Shanghai — Global financial markets tumbled on Monday after US President Donald Trump unexpectedly jacked up pressure on China to reach a trade deal in the midst of negotiations, saying he would hike US tariffs on Chinese goods this week.
Equity markets, which have been largely expecting the two sides to reach a trade accord soon, fell sharply as further talks to end their bruising trade war were thrown into doubt.
Chinese shares plunged more than 6% at one point, while US stock market futures fell close to 2%. Oil prices sank and the Chinese yuan weakened sharply.
Trump sharply escalated the tension between the world’s two largest economies with tweeted comments on Sunday that trade talks with China were proceeding “too slowly”, and that he would raise tariffs on $200bn of Chinese goods to 25% on Friday from 10%.
He also said he would target a further $325bn of Chinese goods with 25% tariffs “shortly”.
The tweets upended the previously calm market mood that had benefited from signs of improving economic growth in China and the US, and from comments from Trump and other senior US officials that trade talks were going well.
The Wall Street Journal reported on Monday that China was considering cancelling trade talks scheduled for this week following Trump’s threats.
“I think this has got the potential to be a real game-changer,” said Nick Twidale, Sydney-based analyst at Rakuten Securities Australia.
“There is still a question of whether this is one of the famous Trump negotiation tactics, or are we really going to see some drastic increase in tariffs. If it’s the latter, we’ll see massive downside pressure across all markets,” he said.
MSCI’s broadest index of Asia-Pacific shares outside Japan was down 1.9%, after earlier losing more than 2%.
Chinese blue chips lost more than 6% at one point in the morning session, having closed higher before a three-day national holiday amid expectations that pressures on China’s economy were easing. They later clawed back some losses, and were last down 5.3%.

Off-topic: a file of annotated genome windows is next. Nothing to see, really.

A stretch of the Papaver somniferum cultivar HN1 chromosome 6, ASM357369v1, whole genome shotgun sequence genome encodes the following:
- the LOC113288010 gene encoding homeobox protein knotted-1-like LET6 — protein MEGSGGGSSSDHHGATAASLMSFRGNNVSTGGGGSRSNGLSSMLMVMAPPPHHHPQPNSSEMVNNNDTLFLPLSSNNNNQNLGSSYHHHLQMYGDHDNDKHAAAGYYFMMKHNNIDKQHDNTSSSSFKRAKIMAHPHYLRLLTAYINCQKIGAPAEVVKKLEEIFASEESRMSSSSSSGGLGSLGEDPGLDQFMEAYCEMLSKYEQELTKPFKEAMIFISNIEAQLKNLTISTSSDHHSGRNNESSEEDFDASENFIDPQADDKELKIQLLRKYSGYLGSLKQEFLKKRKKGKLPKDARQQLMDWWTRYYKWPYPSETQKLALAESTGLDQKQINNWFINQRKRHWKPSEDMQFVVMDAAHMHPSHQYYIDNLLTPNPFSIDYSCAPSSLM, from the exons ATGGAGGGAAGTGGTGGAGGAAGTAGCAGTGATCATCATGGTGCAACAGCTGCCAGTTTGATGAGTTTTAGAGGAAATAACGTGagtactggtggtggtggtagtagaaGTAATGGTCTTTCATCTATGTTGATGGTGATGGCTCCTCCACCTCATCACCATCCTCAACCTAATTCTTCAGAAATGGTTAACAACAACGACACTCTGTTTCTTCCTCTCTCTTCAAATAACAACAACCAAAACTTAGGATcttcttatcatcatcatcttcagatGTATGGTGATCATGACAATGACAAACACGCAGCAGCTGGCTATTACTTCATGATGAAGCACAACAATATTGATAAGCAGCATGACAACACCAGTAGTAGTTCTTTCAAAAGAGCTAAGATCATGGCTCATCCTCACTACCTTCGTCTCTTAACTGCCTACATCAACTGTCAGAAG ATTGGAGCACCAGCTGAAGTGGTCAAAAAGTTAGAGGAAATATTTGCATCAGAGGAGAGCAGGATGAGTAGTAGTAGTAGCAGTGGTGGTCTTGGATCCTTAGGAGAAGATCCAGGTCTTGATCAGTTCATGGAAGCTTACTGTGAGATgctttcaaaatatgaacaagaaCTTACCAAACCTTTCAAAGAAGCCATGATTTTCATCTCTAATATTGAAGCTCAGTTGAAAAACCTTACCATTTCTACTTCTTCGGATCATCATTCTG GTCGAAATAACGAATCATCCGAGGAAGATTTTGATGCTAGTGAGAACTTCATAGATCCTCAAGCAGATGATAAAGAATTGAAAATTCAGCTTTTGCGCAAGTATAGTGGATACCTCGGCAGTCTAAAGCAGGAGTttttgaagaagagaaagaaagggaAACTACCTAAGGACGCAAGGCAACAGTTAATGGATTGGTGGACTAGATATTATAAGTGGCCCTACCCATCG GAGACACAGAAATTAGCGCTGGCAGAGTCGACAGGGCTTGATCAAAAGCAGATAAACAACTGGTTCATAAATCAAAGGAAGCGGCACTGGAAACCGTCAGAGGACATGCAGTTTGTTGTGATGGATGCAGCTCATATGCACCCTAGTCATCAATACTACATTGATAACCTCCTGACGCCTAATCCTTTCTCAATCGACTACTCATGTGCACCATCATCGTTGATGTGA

The drop in Chinese shares came despite a move on Monday by China’s central bank to cut reserve requirements for small banks to help boost lending to small and private firms.
Australian shares were off 0.9%.
Japanese financial markets remain closed until Tuesday for a national holiday, but Nikkei 225 futures were down 2.3% at 21,965.
E-mini futures for the S&P 500 slid 1.9%, erasing memories of gains on Friday after the US payroll data had helped to lift Wall Street and signalling a rough open for US stocks on Monday.
“The risk for [Trump] is that the Chinese don’t play ball and don’t go ahead with the negotiation,” said Shane Oliver, head of investment strategy at AMP in Sydney.
“It’s not in his interest for shares to go down as it would hit US business confidence and investment, and that would shoot up unemployment. And that would be a risk for his re-election, too,” he said.
More easing on the way?
The flight from riskier assets boosted interest in safe havens, pushing US treasury futures up 19 ticks. Data from CME Group showed the market now sees a 58.5% chance of a Federal Reserve rate cut by the end of the year.
Chinese 10-year treasury futures also jumped, with the most-traded contract, for June delivery rising as much as 0.5%. They were last up about 0.3% at 96.850.
“The intensified trade and geopolitical risks are likely to prompt the regional central banks for more stimulatory policies,” analysts at ING said in a note. “We expect the majority of Asian central banks meeting this week to cut their policy rates.”
As investors flocked to the safe-haven yen, the dollar dropped 0.5% against the Japanese currency to ¥110.56.
But China’s yuan plunged, with the offshore unit weakening to 6.8215 to the dollar, its weakest level since January 10, before paring some losses.
The onshore yuan weakened nearly 1% to 6.7980 to the dollar before bouncing back to 6.7880.
The euro was down 0.13% on the day at $1.1186. The dollar index, which tracks the greenback against a basket of six major rivals, was barely higher at 97.538.
In commodity markets, Trump’s tweets sparked a plunge in oil prices. US crude dropped 2.2% to $60.58 a barrel and Brent crude fell 2% to $69.45 a barrel.
The tweets have compounded pressure on prices amid signs of a rise in US output, which has surged by more than 2-million barrels a day since early 2018.
Spot gold jumped 0.3% to trade at $1,282.80/oz.